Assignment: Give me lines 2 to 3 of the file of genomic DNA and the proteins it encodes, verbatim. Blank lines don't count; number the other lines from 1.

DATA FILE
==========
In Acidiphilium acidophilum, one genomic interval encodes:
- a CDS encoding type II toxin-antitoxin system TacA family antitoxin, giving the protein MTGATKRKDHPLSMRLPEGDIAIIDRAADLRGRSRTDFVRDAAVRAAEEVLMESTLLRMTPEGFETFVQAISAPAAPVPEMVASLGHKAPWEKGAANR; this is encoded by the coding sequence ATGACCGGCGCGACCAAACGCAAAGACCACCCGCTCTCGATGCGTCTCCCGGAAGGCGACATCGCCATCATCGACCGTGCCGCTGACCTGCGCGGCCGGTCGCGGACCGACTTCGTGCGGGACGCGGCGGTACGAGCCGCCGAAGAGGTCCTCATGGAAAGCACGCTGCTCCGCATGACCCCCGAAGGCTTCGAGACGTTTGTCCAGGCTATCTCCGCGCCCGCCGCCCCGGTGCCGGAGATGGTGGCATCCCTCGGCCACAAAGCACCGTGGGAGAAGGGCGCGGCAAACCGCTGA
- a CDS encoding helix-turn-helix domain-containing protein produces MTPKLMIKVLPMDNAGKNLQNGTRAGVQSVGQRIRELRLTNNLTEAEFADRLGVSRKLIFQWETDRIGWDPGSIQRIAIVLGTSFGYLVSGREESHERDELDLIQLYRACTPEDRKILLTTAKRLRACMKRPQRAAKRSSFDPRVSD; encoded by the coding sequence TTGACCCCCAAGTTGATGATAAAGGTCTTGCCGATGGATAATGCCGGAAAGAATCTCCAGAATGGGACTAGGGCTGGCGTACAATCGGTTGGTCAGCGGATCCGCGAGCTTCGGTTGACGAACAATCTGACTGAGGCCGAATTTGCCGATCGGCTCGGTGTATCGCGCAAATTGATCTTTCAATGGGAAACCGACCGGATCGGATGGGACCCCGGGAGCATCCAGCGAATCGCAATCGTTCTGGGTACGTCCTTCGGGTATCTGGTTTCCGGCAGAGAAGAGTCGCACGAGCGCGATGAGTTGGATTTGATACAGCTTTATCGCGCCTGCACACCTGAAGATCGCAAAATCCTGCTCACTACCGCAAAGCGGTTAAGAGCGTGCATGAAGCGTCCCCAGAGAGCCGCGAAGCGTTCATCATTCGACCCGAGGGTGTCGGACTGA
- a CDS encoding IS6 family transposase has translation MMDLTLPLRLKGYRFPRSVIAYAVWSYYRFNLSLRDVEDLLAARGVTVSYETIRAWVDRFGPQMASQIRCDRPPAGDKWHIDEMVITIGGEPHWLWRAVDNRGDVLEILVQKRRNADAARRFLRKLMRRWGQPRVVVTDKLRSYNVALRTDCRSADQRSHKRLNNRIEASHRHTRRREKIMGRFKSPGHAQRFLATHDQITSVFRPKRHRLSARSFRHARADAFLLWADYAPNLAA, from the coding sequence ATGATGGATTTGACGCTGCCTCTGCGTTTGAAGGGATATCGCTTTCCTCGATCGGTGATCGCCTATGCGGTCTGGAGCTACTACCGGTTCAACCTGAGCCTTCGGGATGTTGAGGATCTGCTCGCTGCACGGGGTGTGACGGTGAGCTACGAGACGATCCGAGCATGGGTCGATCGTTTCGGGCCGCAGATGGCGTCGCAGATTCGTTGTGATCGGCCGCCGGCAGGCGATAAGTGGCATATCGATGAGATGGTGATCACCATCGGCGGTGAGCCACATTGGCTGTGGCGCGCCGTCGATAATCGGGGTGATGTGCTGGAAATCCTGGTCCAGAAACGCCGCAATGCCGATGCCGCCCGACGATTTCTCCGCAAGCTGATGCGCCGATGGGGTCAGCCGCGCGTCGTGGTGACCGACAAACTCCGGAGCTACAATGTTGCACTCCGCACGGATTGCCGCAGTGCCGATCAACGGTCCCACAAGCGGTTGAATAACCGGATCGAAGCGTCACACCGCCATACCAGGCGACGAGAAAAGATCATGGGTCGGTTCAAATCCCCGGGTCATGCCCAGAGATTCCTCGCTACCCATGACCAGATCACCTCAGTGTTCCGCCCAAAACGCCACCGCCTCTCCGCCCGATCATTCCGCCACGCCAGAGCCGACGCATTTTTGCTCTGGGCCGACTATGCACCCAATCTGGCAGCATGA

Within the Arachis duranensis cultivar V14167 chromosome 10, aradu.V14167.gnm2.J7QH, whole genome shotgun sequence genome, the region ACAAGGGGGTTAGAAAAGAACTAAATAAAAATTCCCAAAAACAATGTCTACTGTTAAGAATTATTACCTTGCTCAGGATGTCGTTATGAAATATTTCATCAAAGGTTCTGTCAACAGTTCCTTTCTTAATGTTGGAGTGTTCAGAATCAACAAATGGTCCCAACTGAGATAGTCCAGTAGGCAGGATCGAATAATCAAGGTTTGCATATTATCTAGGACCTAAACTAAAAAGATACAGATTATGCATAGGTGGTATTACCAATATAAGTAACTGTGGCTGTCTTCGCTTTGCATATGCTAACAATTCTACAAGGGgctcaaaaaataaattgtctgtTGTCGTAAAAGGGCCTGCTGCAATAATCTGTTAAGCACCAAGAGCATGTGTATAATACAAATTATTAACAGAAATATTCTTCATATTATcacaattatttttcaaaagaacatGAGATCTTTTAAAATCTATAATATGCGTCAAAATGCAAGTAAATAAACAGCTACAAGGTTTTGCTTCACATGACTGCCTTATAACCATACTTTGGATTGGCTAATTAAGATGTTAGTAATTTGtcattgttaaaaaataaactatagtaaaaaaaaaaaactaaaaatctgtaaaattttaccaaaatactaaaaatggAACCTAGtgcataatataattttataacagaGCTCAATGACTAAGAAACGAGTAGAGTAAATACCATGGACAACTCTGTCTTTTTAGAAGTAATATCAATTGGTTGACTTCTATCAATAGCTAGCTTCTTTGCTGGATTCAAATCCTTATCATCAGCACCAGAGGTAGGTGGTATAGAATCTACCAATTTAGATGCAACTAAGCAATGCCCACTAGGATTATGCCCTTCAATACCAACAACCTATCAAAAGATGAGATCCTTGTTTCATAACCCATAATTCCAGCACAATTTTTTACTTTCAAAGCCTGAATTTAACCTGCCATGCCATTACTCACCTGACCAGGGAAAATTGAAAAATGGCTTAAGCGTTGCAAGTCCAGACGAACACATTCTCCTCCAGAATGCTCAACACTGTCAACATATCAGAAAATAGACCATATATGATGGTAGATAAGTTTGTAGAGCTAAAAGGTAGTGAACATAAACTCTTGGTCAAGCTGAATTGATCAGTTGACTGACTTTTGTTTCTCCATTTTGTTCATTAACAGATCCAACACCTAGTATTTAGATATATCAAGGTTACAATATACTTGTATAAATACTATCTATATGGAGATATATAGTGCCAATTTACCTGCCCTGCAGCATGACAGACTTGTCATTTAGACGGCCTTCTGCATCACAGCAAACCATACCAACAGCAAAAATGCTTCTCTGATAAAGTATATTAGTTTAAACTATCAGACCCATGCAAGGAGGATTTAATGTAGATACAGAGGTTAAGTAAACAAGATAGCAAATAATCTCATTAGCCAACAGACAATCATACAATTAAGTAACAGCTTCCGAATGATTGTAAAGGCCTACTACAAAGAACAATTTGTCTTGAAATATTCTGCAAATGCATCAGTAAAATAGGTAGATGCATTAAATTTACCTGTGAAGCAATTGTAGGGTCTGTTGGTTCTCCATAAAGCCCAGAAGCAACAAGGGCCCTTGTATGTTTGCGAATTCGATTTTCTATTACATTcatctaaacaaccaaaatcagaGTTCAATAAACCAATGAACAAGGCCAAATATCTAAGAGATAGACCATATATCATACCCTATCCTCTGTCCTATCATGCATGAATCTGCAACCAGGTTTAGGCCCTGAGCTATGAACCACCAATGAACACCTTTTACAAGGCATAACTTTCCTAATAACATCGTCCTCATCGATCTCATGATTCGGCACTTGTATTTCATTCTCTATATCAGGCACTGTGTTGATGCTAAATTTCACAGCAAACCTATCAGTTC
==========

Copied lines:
- a CDS encoding type II toxin-antitoxin system TacA family antitoxin, giving the protein MTGATKRKDHPLSMRLPEGDIAIIDRAADLRGRSRTDFVRDAAVRAAEEVLMESTLLRMTPEGFETFVQAISAPAAPVPEMVASLGHKAPWEKGAANR; this is encoded by the coding sequence ATGACCGGCGCGACCAAACGCAAAGACCACCCGCTCTCGATGCGTCTCCCGGAAGGCGACATCGCCATCATCGACCGTGCCGCTGACCTGCGCGGCCGGTCGCGGACCGACTTCGTGCGGGACGCGGCGGTACGAGCCGCCGAAGAGGTCCTCATGGAAAGCACGCTGCTCCGCATGACCCCCGAAGGCTTCGAGACGTTTGTCCAGGCTATCTCCGCGCCCGCCGCCCCGGTGCCGGAGATGGTGGCATCCCTCGGCCACAAAGCACCGTGGGAGAAGGGCGCGGCAAACCGCTGA
- a CDS encoding helix-turn-helix domain-containing protein produces MTPKLMIKVLPMDNAGKNLQNGTRAGVQSVGQRIRELRLTNNLTEAEFADRLGVSRKLIFQWETDRIGWDPGSIQRIAIVLGTSFGYLVSGREESHERDELDLIQLYRACTPEDRKILLTTAKRLRACMKRPQRAAKRSSFDPRVSD; encoded by the coding sequence TTGACCCCCAAGTTGATGATAAAGGTCTTGCCGATGGATAATGCCGGAAAGAATCTCCAGAATGGGACTAGGGCTGGCGTACAATCGGTTGGTCAGCGGATCCGCGAGCTTCGGTTGACGAACAATCTGACTGAGGCCGAATTTGCCGATCGGCTCGGTGTATCGCGCAAATTGATCTTTCAATGGGAAACCGACCGGATCGGATGGGACCCCGGGAGCATCCAGCGAATCGCAATCGTTCTGGGTACGTCCTTCGGGTATCTGGTTTCCGGCAGAGAAGAGTCGCACGAGCGCGATGAGTTGGATTTGATACAGCTTTATCGCGCCTGCACACCTGAAGATCGCAAAATCCTGCTCACTACCGCAAAGCGGTTAAGAGCGTGCATGAAGCGTCCCCAGAGAGCCGCGAAGCGTTCATCATTCGACCCGAGGGTGTCGGACTGA